LAS VEGAS- VMware Inc. (NYSE: VMW) has been placing focus on tackling the small and medium sized (SMB) market during this week’s Partner Exchange event and has made it clear that its channel partners are critical to this direction.
“You are not an extension of our sales force, you are our sales force,” Carl Eschenbach, VMware’s co-president in charge of customer operations told an audience of partners during the event on Wednesday.
The vendor first announced a new SMB specialization for its partners earlier this week. More details around the specialization will come later this year, but the vendor did begin outlining some of its marketing and training plans to take on the opportunity.
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For the first time, VMware’s go to market strategy will be more segmented, and the investment in marketing to the SMBs will be more aggressive than in the past, according to Eschenbach. The company defines SMB as organizations with 1,000 employees or fewer.
“What we want to do for the SMB community is make it simple,” he said. The vendor recently launched its Real World Advantage campaign, specifically for SMBs to learn more about VMware’s offerings, available through the company’s Grid marketing portal.
This year, the company wants to target three million SMB IT users worldwide, and will be translating the campaign into 26 different languages. VMware plans to invest 25 per cent more in the SMB segment and has hired about 40 new people on its inside sales team to drive growth, he added.
Despite VMware not focusing heavily on the SMB market, it is the vendor of choice in that market, Eschenbach argued, and virtualization is a top priority for those businesses. Now, the strategy will be around up-selling and cross-selling adjacent solutions to what some SMB customers have already invested in.
Part of that will include more SMB solution bundles, such as one for small sites with a 40 per cent discount attached to it and an accelerator kit with vCenter Operations Management Suite, Colleen Kapase, VMware’s senior director of global partner strategy told CDN in an interview.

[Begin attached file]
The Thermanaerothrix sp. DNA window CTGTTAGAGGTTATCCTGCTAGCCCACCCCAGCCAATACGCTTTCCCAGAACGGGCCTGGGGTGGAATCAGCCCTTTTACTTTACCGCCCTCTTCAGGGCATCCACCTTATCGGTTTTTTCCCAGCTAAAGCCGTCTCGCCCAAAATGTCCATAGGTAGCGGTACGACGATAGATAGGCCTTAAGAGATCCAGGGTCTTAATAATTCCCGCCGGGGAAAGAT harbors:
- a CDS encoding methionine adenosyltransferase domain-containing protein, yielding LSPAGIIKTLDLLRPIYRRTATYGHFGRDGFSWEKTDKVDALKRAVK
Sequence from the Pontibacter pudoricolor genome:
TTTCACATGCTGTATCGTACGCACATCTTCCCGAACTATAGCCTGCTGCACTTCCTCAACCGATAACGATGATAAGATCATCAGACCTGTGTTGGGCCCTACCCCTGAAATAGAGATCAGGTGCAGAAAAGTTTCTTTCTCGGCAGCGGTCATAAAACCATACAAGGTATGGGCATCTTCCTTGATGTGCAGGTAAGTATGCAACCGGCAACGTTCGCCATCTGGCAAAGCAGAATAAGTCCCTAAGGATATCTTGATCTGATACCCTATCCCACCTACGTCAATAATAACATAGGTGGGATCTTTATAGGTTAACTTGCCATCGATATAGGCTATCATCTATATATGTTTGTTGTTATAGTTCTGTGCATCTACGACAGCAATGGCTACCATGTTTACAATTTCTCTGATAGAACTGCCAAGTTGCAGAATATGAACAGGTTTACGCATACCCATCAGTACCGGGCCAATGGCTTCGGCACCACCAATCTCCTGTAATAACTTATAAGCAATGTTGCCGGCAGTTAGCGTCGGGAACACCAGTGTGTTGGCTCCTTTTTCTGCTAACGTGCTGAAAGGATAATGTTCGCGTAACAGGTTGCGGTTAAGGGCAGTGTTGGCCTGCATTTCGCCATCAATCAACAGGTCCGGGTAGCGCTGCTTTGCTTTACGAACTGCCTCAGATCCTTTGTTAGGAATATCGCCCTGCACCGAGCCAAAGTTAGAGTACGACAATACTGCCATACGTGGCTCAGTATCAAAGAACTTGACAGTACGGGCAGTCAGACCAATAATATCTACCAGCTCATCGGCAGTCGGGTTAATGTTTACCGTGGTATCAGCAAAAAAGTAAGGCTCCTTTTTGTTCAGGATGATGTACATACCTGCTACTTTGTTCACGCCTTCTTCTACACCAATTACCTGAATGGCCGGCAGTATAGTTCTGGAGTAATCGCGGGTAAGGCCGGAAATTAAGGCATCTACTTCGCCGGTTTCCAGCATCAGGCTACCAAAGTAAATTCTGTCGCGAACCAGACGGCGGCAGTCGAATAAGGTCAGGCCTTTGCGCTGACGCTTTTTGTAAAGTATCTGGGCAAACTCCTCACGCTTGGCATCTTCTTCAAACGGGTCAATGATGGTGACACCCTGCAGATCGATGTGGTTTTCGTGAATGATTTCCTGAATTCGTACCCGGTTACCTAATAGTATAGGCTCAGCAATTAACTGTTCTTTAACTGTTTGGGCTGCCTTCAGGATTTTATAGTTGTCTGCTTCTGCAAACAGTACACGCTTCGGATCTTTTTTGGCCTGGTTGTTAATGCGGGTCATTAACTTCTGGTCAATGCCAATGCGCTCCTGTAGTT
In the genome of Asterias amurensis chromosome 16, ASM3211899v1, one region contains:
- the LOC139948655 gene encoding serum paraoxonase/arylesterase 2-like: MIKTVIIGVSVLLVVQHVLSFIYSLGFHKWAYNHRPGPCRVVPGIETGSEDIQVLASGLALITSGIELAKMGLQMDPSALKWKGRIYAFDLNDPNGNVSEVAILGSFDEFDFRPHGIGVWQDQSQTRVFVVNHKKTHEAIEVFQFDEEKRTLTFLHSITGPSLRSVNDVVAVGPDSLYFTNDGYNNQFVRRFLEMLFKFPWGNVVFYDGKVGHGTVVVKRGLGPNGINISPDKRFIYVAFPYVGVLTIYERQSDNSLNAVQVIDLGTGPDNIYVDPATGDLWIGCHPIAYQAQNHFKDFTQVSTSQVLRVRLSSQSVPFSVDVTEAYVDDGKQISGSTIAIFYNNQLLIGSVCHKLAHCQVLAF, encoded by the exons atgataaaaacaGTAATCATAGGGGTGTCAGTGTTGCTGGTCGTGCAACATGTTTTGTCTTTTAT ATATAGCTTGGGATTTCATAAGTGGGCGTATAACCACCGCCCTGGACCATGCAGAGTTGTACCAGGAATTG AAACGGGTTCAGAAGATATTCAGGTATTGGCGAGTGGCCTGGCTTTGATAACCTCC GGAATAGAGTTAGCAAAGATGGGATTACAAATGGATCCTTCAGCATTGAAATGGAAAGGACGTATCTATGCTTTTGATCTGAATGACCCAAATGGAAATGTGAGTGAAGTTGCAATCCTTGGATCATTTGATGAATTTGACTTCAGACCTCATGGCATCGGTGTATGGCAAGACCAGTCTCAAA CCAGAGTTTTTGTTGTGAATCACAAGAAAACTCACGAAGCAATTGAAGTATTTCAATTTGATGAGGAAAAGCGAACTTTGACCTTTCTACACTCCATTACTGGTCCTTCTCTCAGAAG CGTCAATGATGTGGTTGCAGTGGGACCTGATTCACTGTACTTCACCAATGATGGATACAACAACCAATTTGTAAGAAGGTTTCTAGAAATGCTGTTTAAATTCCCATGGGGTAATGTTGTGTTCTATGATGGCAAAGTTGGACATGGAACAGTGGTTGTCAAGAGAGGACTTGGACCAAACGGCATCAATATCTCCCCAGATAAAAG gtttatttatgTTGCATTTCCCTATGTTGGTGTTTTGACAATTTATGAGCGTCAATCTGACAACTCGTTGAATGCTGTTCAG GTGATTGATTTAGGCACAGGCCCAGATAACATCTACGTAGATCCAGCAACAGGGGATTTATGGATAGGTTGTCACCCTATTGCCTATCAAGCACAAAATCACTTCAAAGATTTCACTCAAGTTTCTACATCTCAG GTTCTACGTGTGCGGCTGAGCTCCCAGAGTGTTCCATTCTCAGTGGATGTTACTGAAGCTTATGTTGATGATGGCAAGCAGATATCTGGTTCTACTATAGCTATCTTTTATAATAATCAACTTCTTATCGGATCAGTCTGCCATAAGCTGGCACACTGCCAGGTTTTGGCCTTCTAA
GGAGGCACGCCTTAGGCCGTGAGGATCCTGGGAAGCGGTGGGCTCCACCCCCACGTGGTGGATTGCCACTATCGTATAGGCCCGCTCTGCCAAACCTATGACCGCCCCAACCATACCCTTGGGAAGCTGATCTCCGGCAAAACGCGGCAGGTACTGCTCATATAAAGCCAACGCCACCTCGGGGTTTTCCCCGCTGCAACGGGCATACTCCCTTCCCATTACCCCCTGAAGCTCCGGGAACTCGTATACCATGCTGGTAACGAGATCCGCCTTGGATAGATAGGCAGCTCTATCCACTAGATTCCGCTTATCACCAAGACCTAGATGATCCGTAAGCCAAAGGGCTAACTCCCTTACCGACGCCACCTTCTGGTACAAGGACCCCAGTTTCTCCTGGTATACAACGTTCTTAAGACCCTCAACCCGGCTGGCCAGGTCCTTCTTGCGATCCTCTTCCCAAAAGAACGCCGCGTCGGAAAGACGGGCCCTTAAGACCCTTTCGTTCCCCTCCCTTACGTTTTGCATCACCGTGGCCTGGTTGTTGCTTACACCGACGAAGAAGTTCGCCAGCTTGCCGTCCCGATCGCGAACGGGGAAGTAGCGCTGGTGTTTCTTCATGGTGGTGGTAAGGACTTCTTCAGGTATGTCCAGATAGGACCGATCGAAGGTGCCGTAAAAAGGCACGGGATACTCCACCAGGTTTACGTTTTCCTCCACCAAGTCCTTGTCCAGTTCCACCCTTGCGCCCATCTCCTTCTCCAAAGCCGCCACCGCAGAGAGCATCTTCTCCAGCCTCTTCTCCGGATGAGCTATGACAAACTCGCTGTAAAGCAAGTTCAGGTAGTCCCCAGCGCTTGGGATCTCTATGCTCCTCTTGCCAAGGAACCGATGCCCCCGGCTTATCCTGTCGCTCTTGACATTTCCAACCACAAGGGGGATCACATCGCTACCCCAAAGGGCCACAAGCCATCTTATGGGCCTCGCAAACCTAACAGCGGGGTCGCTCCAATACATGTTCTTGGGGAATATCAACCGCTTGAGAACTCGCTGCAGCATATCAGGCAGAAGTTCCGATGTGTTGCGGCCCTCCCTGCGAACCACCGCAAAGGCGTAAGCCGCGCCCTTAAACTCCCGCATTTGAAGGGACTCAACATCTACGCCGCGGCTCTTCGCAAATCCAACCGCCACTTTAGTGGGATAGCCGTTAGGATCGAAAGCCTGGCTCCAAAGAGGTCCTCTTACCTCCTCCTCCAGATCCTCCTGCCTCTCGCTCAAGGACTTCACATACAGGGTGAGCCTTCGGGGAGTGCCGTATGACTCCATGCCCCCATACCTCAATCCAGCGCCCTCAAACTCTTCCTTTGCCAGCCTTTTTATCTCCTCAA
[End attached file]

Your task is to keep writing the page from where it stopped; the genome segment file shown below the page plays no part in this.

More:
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“For the first time, we’ll have training credits for customers, where they can do free training on the management products,” she added. VMware has been working on having the right product packages for the SMB for about 18 months now, with the launch of the vSphere Essentials and Essentials Plus packages.
The company also wants to make its training for SMB partners through this new specialization more consumable, in virtual 20 or 30 minute sessions rather than intensive courses that last several days, she said.
The company’s newly updated reward incentives, which doubled the bonus on net new accounts to 20 per cent, are also focused on the SMB, she said, since that segment is where much of the company’s new business will come from. The investment in training and incentives will also help VMware stay competitive against other companies who target the SMB space.
CEO Paul Maritz also told press and analysts during the event that VMware will take on competition with companies such as Microsoft Corp. simply by having a superior product.
Putting together cost effective bundles will be important for partners, said Tim Lewis, vice-president of sales for Kanata, Ont.-based Itex Enterprise Solutions. “It’s not that (SMBs) don’t want the value that the product can bring, it’s just that for the moment, it’s out of their reach.
The SMB market currently makes up about 30 per cent of Itex’s business and Lewis said it looks to grow that each year. “(VMware), in some of the presentations, had some really interesting notions of ways to deliver the message and the technologies to the SMB space.”
However, challenges remain with selling to the SMB market, especially with retaining sales staff who target that segment. The return is so much greater on large enterprise sales without a great amount more effort, which makes it difficult to keep the right sales people in place, Lewis said.
Several VMware execs did point out during Partner Exchange events that buying behaviour among sub-1000 employee organizations isn’t always minimal, since some small companies have sophisticated IT needs.
“I think it was supposed to compel us to consider them as a bigger opportunity,” Lewis said. “If they adopt those technologies more quickly, then they are more significant than their size would suggest.”
Follow Harmeet Singh on Twitter: @HarmeetCDN